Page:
SIAN PRIOR
Well, John Polesel, thank you very much for sharing your knowledge with us here today in Melbourne University Up Close.

JOHN POLESEL
Thank you very much.

SIAN PRIOR
I!|m Sian Prior and my guest today has been Assoc Prof John Polesel, Deputy Director of the Centre for Post-Compulsory Education and Lifelong Learning here at The University of Melbourne, Australia. Melbourne University Up Close is brought to you by the Marketing and Communications Division in association with Asia Institute of the University of Melbourne, Australia. Relevant links, a full transcript and more information on this episode can be found on our website, at upclose.unimelb.edu.au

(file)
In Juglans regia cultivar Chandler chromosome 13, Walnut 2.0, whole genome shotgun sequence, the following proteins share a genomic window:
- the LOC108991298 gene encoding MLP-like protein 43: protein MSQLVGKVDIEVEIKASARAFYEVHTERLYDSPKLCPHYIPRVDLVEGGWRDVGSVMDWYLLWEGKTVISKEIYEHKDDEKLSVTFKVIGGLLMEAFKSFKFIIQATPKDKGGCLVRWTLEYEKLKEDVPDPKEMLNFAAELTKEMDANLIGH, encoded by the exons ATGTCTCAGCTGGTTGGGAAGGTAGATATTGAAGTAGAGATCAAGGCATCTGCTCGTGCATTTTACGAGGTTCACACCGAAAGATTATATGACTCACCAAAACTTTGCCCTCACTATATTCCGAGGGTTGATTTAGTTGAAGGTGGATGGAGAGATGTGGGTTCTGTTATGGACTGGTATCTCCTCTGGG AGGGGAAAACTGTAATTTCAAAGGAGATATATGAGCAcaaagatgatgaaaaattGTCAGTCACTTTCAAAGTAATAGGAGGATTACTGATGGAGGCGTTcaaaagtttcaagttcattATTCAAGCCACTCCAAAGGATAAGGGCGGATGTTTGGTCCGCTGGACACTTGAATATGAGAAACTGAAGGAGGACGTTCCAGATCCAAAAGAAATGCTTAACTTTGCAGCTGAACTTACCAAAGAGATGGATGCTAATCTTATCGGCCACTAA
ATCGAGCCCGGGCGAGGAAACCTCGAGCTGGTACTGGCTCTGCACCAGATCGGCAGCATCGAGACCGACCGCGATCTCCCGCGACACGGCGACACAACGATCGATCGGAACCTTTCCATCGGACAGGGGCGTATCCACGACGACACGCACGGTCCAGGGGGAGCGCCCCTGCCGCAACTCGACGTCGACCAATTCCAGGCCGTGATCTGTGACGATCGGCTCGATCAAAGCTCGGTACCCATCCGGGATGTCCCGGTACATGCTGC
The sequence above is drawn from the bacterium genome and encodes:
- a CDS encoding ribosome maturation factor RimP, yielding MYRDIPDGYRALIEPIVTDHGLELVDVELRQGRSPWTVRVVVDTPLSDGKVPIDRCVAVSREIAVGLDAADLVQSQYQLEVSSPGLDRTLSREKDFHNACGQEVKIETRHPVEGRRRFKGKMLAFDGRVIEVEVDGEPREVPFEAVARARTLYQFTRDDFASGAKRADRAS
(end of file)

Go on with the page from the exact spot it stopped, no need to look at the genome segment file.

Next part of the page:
We also invite you to leave your comments or feedback on this or any episode of Up Close. Simply click in the add new comment link at the bottom of the episode page. This program was produced by Kelvin Param, Eric van Bemmel and myself Sian Prior. Audio recording is by Dean Collett and the theme music is performed by Sergio Ercole. Melbourne University Up Close is created by Eric van Bemmel and Kelvin Param. Until next time thanks for joining us. Goodbye.

VOICEOVER
You!|ve been listening to Melbourne University Up Close, a fortnightly podcast of research, personalities and cultural offerings of the University of Melbourne, Australia. Up Close is available on the web at upclose.unimelb.edu.au, that!|s upclose.u-n-i-m-e-l-b.edu.au. Copyright 2007 University of Melbourne.